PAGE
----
Geist added that the HPSCI report said that the chief at the base was relying on Libyans to asses the tactical situation, a decision with which he disagreed. "Well, I'm not going to depend, personally, I'm not going to depend on a Libyan or a third country national or somebody else to do that." He said that he preferred to rely on highly trusted Americans, noting that between the six security contractors involved in Benghazi, they had over 100 years of experience in war zones around the world. "Tyrone Woods, he was with the most elite of military forces -- with the SEALS -- a number of different teams. He had retired from that. He had been an instructor at BUD/S," he said. "Tanto with his experience, John (Tiegen) with his -- all of us. I mean, if you have a guard dog are you going to let the guard dog do his job or are you going to hold him back and tell him he can't?"
Geist also thinks U.S. assets around the world should be better protected. He said the U.S. should ensure that any facility we have overseas has the assets available to protect itself "because you're always going to have that unforeseen." In addition, he said, there should always be a response team or plan in place. "The best thing to do to keep Americans alive overseas is make sure you have a strong presence and you're putting up that bigger defense and you don't look like the victim or look like the person that's going to go down without a fight."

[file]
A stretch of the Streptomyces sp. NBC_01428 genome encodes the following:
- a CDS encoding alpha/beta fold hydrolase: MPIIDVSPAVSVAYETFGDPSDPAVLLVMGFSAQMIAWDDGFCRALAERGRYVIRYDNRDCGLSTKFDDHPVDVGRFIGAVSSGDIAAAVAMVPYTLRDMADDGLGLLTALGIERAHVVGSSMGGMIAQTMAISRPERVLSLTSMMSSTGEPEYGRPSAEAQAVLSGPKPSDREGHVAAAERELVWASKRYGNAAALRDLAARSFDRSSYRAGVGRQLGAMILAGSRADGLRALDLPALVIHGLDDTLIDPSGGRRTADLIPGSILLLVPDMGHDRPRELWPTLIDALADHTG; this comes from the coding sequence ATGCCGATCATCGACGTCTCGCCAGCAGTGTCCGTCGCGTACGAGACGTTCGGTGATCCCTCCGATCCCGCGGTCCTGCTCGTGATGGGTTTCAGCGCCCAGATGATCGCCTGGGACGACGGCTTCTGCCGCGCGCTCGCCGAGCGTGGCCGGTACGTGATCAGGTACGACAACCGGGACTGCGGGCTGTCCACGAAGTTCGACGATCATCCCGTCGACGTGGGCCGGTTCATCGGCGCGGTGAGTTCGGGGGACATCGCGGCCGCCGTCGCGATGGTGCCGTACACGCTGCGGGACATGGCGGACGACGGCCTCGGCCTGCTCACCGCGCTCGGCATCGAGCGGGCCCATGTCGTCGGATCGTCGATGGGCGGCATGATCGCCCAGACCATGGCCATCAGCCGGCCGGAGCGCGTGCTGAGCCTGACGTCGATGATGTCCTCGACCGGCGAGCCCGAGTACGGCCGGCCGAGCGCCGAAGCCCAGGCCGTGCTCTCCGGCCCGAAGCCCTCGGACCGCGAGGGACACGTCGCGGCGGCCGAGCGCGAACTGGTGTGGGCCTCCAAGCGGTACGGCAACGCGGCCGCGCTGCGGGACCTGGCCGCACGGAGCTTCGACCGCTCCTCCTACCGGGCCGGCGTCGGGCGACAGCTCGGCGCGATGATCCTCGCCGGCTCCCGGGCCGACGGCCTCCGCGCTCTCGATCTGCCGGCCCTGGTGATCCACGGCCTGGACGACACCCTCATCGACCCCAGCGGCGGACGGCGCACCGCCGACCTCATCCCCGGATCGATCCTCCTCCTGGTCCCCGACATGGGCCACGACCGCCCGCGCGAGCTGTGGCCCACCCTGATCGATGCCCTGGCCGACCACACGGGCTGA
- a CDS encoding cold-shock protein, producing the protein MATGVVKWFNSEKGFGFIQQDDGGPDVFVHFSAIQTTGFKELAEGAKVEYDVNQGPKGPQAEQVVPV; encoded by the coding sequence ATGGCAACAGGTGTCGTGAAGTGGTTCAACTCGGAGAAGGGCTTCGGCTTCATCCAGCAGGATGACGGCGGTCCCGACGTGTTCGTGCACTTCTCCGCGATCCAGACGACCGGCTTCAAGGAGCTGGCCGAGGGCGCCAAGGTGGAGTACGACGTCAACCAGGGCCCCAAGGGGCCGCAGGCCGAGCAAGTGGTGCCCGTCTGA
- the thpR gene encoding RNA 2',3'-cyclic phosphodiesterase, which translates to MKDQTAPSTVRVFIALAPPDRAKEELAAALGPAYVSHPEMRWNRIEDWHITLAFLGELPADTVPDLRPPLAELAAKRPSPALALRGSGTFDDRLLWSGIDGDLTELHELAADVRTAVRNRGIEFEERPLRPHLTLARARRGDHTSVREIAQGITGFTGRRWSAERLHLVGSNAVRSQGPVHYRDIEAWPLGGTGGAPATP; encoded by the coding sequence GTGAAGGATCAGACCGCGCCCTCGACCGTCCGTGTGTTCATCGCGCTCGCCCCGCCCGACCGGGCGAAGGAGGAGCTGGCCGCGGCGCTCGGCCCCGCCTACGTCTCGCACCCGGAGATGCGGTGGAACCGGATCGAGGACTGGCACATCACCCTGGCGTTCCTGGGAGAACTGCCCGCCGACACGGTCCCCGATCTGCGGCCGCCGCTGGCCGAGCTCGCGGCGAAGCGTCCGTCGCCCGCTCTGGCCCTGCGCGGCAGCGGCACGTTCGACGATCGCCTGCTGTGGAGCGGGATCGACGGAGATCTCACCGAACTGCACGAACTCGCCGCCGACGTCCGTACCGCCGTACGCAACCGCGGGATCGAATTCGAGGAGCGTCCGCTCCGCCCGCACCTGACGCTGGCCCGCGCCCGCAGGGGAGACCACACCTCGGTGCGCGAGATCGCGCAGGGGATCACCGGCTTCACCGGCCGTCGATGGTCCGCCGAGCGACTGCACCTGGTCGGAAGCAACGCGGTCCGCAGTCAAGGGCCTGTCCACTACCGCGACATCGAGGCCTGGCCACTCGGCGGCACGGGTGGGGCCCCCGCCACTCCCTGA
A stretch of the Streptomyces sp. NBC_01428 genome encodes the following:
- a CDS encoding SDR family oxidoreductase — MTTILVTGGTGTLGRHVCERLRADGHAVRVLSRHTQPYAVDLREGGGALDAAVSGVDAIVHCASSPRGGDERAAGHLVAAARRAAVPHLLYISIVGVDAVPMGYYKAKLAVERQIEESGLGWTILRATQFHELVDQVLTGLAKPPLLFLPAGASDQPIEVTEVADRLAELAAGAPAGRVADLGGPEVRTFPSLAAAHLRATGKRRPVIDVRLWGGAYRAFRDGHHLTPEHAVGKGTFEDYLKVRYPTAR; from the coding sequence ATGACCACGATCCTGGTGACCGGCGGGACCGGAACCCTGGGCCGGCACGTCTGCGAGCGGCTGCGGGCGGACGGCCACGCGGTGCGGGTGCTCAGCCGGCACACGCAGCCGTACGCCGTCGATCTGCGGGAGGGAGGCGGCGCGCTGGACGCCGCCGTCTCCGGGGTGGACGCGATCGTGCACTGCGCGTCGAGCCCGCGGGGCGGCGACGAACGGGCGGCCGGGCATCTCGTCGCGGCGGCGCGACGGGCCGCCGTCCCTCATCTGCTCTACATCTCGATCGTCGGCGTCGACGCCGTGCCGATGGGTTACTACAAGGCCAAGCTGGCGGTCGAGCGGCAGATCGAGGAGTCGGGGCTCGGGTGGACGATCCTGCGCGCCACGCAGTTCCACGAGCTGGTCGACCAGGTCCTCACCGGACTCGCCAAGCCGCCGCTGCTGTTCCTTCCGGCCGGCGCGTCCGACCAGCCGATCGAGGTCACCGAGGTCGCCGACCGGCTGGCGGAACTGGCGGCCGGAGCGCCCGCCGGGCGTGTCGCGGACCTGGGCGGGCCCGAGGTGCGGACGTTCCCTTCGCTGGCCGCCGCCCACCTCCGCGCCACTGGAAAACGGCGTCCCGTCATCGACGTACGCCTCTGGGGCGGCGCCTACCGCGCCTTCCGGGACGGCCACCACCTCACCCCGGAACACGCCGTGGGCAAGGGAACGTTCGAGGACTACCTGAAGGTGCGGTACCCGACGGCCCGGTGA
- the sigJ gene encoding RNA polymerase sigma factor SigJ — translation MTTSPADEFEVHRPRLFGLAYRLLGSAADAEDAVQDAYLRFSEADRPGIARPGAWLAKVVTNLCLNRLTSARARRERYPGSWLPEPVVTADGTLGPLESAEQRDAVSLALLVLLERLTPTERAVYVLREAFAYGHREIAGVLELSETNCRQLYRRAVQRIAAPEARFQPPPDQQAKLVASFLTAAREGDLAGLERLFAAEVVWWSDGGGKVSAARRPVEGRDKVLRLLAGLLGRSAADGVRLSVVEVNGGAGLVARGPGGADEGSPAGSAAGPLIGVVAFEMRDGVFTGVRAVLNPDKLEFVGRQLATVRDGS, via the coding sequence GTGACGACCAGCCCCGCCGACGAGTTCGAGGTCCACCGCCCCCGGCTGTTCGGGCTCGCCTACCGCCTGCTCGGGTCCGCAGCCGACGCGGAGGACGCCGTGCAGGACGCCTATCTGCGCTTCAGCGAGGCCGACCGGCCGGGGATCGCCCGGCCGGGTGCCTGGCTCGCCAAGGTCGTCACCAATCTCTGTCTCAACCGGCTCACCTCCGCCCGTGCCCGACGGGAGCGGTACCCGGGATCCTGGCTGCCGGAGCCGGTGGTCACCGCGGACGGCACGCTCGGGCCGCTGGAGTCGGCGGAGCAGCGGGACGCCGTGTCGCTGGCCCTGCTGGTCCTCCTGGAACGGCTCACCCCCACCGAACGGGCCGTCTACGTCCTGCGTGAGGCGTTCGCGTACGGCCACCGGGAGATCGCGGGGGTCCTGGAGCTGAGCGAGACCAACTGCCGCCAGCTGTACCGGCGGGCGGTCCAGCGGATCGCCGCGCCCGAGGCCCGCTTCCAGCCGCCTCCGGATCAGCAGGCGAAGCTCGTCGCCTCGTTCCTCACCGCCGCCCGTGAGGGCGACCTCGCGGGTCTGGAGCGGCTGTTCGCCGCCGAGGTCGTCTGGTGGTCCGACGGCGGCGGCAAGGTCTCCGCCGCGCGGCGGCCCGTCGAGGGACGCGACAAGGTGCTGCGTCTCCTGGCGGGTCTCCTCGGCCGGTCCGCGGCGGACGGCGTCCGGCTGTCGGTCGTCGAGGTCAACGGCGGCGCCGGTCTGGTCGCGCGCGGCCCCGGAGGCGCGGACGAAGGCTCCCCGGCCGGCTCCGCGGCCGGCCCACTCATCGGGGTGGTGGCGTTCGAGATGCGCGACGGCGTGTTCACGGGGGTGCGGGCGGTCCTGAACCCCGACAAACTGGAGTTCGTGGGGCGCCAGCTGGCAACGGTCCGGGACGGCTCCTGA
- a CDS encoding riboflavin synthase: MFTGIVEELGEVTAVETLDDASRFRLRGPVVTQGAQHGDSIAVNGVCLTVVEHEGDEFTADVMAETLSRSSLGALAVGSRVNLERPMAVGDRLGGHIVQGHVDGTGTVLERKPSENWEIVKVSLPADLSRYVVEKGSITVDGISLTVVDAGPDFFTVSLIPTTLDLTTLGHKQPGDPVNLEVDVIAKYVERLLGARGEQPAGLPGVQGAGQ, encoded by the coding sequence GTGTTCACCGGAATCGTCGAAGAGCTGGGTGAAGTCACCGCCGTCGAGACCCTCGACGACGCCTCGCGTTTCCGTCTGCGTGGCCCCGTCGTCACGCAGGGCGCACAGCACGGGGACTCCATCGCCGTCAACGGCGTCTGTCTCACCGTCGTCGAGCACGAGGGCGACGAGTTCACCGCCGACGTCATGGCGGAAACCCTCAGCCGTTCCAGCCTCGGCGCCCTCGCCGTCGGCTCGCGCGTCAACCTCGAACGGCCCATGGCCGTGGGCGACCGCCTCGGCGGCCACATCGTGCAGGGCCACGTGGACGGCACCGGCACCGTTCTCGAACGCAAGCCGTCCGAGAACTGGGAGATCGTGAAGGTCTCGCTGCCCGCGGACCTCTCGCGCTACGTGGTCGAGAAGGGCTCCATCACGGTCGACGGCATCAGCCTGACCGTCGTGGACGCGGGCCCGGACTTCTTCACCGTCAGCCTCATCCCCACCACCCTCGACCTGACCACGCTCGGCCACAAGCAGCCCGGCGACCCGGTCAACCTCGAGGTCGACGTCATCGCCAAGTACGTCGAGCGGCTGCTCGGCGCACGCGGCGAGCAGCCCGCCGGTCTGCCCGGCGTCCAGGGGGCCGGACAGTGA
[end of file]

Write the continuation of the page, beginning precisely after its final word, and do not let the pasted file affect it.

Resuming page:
Paronto agreed that more should have been done to protect the consulate in Benghazi and that more should be done going forward to protect U.S. assets overseas. "You either defend your keep and you make sure you have it properly defended or you pull up chops and you leave," he said. "And we were kind of stuck in the middle. It was halfway. You can't do that. You either show the big force or you've gotta leave. If we're not going to fully secure our facilities overseas like they should have been, then we probably shouldn't have been there."